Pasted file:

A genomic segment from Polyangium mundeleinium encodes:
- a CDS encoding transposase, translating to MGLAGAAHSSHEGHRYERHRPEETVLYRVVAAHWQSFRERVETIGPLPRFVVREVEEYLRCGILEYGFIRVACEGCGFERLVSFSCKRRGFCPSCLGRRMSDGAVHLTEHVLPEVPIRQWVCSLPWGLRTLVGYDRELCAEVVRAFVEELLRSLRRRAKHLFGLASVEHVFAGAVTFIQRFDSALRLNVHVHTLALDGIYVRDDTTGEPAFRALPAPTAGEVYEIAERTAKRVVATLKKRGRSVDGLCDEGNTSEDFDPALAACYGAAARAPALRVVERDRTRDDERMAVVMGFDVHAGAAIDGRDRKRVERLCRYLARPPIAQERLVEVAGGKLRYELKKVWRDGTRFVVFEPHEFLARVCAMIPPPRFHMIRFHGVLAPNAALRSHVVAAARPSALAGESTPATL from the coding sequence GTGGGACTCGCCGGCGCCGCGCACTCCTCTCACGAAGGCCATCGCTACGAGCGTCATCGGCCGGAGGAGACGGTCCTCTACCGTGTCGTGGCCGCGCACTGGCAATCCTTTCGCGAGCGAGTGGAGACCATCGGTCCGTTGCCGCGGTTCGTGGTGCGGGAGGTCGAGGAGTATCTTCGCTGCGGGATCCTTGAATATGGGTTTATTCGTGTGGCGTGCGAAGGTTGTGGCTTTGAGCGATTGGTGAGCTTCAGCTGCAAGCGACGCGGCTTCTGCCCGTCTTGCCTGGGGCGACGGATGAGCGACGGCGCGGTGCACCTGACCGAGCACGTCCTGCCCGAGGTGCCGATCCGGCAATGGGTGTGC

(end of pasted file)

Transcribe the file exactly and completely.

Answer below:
A genomic segment from Polyangium mundeleinium encodes:
- a CDS encoding transposase, translating to MGLAGAAHSSHEGHRYERHRPEETVLYRVVAAHWQSFRERVETIGPLPRFVVREVEEYLRCGILEYGFIRVACEGCGFERLVSFSCKRRGFCPSCLGRRMSDGAVHLTEHVLPEVPIRQWVCSLPWGLRTLVGYDRELCAEVVRAFVEELLRSLRRRAKHLFGLASVEHVFAGAVTFIQRFDSALRLNVHVHTLALDGIYVRDDTTGEPAFRALPAPTAGEVYEIAERTAKRVVATLKKRGRSVDGLCDEGNTSEDFDPALAACYGAAARAPALRVVERDRTRDDERMAVVMGFDVHAGAAIDGRDRKRVERLCRYLARPPIAQERLVEVAGGKLRYELKKVWRDGTRFVVFEPHEFLARVCAMIPPPRFHMIRFHGVLAPNAALRSHVVAAARPSALAGESTPATL from the coding sequence GTGGGACTCGCCGGCGCCGCGCACTCCTCTCACGAAGGCCATCGCTACGAGCGTCATCGGCCGGAGGAGACGGTCCTCTACCGTGTCGTGGCCGCGCACTGGCAATCCTTTCGCGAGCGAGTGGAGACCATCGGTCCGTTGCCGCGGTTCGTGGTGCGGGAGGTCGAGGAGTATCTTCGCTGCGGGATCCTTGAATATGGGTTTATTCGTGTGGCGTGCGAAGGTTGTGGCTTTGAGCGATTGGTGAGCTTCAGCTGCAAGCGACGCGGCTTCTGCCCGTCTTGCCTGGGGCGACGGATGAGCGACGGCGCGGTGCACCTGACCGAGCACGTCCTGCCCGAGGTGCCGATCCGGCAATGGGTGTGC